The principles of free trade postulate a world with reduced restrictions, so as to facilitate the optimization of global supply chains. Fair trade principles, on the other hand, ardently favor unbiased trade practices that help improve the standard of living of the third world producers.
Free Trade vs Fair Trade
The main difference between free and fair trade is that while the former is devoted to improving the prevalent conditions of international trade, by minimizing trade barriers and tariffs, the latter is committed to the empowerment of suppliers in developing regions of the world.
The main objective of fair trade is to achieve the operation of fair and just trade practices that are committed to protecting the more vulnerable section of global producers from exploitation. Free trade has the sole objective of annihilating trading restrictions and regulations in the concurrent globalized world order.
Comparison Table Between Free Trade and Fair Trade
|Parameters of Comparison||Free Trade||Fair Trade|
|Definition||The ideology of free trade consists of principles that are committed to the reduction of trade barriers between nations.||The ideology of fair trade consists of principles that are committed to the achievement of just trading practices.|
|Focus||Countries and their international trade policies are the main units of focus.||Individual relations between primary producers and businesses are the main unit of focus.|
|Objective||The main objective is to ensure the minimization of inter-country trade restrictions.||The main objective is to improve the living standards of the marginalized populace.|
|Economic Rationale||Free trade reduces the overhead expenses and thus the final cost of goods.||Fair trade improves net economic benefits, albeit at slightly higher prices.|
|Policy Measures||Reduction of tariffs, quotas, duties are important measures.||Collaborative efforts among businesses and primary producers are needed.|
|Initiation of Changes||Government policies initiate change.||Payment of living wages and community improvement programmes.|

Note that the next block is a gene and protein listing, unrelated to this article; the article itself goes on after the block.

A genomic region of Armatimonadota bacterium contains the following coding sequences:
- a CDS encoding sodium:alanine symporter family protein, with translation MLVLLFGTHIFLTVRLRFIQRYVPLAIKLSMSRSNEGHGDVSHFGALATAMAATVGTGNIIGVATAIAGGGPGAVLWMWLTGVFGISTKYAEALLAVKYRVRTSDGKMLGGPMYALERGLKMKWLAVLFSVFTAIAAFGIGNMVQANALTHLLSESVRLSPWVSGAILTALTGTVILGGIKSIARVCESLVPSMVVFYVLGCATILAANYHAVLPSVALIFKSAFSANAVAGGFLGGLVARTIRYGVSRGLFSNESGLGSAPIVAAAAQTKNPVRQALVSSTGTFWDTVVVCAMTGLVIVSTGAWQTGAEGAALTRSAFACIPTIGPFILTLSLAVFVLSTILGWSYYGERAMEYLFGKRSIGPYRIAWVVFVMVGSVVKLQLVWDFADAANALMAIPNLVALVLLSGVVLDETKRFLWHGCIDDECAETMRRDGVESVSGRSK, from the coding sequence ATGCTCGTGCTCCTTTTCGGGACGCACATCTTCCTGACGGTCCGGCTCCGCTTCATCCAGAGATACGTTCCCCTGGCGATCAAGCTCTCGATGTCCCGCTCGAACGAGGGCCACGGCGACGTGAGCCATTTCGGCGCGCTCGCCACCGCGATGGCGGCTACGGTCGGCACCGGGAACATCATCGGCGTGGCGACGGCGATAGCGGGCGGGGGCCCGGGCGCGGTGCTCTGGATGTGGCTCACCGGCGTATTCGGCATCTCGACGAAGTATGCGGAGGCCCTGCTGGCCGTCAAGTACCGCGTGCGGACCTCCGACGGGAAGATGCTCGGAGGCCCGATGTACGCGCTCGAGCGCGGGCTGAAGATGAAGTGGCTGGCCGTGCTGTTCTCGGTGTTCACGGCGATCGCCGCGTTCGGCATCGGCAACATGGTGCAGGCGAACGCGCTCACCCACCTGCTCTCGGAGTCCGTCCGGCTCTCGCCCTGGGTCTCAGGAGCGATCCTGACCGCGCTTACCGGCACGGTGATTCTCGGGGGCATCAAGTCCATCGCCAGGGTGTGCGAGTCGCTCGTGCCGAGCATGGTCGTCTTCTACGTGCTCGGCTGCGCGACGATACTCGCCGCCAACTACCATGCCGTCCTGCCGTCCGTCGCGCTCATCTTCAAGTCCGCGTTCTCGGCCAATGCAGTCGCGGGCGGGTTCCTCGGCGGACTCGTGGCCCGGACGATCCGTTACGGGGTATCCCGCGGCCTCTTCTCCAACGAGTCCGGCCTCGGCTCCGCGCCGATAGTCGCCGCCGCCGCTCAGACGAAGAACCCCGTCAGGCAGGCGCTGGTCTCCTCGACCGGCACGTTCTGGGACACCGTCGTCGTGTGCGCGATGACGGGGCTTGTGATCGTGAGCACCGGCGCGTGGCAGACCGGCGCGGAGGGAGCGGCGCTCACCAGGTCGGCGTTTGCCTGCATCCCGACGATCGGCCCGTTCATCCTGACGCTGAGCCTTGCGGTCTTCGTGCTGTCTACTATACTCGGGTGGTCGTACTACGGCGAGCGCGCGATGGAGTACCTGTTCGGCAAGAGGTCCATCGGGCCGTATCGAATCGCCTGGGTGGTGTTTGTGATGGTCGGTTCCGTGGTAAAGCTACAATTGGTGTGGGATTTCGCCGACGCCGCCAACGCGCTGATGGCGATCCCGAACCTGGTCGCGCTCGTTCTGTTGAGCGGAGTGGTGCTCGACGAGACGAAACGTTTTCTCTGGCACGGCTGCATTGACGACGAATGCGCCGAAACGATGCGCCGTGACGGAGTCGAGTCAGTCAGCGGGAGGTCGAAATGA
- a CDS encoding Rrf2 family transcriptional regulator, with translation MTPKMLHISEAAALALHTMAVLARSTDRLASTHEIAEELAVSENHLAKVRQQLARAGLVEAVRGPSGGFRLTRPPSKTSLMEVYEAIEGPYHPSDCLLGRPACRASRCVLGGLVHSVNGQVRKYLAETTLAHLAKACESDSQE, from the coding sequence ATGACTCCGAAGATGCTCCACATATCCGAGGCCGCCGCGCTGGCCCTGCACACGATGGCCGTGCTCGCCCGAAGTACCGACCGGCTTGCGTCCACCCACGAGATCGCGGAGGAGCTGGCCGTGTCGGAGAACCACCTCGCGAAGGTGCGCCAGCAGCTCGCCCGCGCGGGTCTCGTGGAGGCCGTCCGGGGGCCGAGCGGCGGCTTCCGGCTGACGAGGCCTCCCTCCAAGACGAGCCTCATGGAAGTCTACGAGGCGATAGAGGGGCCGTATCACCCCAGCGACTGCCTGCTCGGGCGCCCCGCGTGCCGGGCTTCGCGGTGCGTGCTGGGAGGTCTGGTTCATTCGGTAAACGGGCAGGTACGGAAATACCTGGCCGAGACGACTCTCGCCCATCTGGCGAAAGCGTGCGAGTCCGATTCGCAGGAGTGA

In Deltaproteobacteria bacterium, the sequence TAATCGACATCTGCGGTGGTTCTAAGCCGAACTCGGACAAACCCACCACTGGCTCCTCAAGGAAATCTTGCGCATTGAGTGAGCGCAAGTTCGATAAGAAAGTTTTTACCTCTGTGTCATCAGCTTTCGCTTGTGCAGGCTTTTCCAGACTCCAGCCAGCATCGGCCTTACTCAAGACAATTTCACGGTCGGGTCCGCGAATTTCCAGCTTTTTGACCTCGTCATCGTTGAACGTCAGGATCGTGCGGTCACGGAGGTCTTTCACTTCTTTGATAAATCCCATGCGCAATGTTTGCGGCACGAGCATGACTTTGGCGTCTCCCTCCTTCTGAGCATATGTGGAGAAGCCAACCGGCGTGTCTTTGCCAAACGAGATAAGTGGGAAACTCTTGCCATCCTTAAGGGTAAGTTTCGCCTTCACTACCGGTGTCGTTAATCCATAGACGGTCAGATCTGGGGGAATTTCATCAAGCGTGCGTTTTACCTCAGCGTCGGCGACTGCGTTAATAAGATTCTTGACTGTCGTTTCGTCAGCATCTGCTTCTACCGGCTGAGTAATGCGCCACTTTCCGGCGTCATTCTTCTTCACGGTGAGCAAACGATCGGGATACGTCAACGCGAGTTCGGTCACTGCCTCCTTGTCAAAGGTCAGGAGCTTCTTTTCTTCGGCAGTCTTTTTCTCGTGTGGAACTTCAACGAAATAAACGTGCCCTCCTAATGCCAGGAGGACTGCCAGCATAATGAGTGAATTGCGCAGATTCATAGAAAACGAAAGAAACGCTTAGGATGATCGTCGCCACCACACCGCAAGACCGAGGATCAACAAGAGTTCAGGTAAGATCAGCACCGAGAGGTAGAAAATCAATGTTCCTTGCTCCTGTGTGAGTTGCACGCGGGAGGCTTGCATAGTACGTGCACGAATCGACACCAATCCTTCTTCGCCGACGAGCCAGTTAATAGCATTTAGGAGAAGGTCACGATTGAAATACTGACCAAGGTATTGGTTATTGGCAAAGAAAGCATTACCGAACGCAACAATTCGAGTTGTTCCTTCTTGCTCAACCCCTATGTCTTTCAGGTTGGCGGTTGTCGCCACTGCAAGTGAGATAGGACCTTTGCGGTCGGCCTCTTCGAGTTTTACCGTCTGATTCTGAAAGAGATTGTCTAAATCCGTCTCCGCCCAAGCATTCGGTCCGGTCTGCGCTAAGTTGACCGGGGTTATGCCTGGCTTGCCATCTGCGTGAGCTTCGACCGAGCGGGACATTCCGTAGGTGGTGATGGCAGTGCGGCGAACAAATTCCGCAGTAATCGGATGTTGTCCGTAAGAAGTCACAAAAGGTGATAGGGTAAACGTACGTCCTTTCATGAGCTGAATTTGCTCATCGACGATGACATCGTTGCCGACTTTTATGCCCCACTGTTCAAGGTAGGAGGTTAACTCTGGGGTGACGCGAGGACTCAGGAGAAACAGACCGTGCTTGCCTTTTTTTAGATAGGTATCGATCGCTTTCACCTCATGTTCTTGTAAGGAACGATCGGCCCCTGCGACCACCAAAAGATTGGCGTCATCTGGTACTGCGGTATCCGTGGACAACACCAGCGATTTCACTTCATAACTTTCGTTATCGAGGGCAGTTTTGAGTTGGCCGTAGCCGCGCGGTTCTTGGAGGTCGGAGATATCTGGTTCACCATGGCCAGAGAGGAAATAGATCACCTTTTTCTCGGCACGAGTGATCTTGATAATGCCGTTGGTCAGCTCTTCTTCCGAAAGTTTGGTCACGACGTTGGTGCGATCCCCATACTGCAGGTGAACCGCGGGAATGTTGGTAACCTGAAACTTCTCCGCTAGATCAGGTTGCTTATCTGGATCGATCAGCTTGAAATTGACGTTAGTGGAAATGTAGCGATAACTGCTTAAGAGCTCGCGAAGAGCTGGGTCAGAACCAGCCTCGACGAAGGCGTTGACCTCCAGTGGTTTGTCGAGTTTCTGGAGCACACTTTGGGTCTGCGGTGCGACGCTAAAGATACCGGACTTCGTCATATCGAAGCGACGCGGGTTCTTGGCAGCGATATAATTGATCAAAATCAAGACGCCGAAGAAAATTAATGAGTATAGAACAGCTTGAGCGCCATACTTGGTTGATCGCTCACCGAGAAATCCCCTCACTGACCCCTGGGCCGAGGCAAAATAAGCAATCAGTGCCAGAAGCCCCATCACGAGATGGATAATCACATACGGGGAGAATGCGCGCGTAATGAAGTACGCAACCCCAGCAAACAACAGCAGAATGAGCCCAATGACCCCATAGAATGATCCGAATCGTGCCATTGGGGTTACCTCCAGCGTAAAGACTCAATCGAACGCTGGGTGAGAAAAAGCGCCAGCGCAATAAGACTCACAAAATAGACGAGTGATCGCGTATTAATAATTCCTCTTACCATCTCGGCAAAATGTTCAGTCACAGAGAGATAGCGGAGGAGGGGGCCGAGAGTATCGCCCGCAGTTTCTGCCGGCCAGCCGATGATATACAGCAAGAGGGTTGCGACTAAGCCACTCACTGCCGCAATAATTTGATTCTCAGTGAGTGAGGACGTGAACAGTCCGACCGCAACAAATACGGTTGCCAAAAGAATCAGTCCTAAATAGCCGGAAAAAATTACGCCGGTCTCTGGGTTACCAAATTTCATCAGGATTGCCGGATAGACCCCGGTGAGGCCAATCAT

|Key Beneficiaries||Corporations and businesses engaged in import-export.||The common people, especially primary producers like farmers and artisans.|
|Structure of Supply Chains||Complicated supply chains with multiple intermediaries.||A simple supply chain directly connects the producer and consumer.|
|Ideological Roots||Libertarian ideology.||Communitarian ideology.|
What is Free Trade?
Free trade is an economical principle committed to the enhancement of freedom in the domain of international import and export trade. The main goal of these policies is to reduce restrictions on cross-border trading by lowering tariffs, quotes, and duties.
Free trade is guided by inter-governmental directives like Trans-Pacific Partnership (TPP) and various other Free Trade Agreements (FTAs). Free trade is often supported by countries to boost their economic growth levels by fostering global supply chains.
Free trade advocates often cite the manifold benefits these policies have to offer in the globalized world. They aid in the smooth, conflict-free operation of the international trade markets, by improving efficiency and output.
Free trade policies have become synonymous with economic growth. Enhancement of exports creates more opportunities for employment, expansion of businesses, investment, and development.
The downside of such policy measures is that they are not committed to the equitable distribution of wealth in the country and hence, can condone exploitative measures of maximizing profits.
What is Fair Trade?
Fair trade practices embody the ideals of equality and justice. Their sole objective is to attain a better standard of working and living for the most exploited and vulnerable sections of producers in the third world nations.
They mainly focus on the individual relationships between primary producers and business houses and work to make this relation just and humane. The key goal of all fair trade policy measures is to secure a living wage for every worker.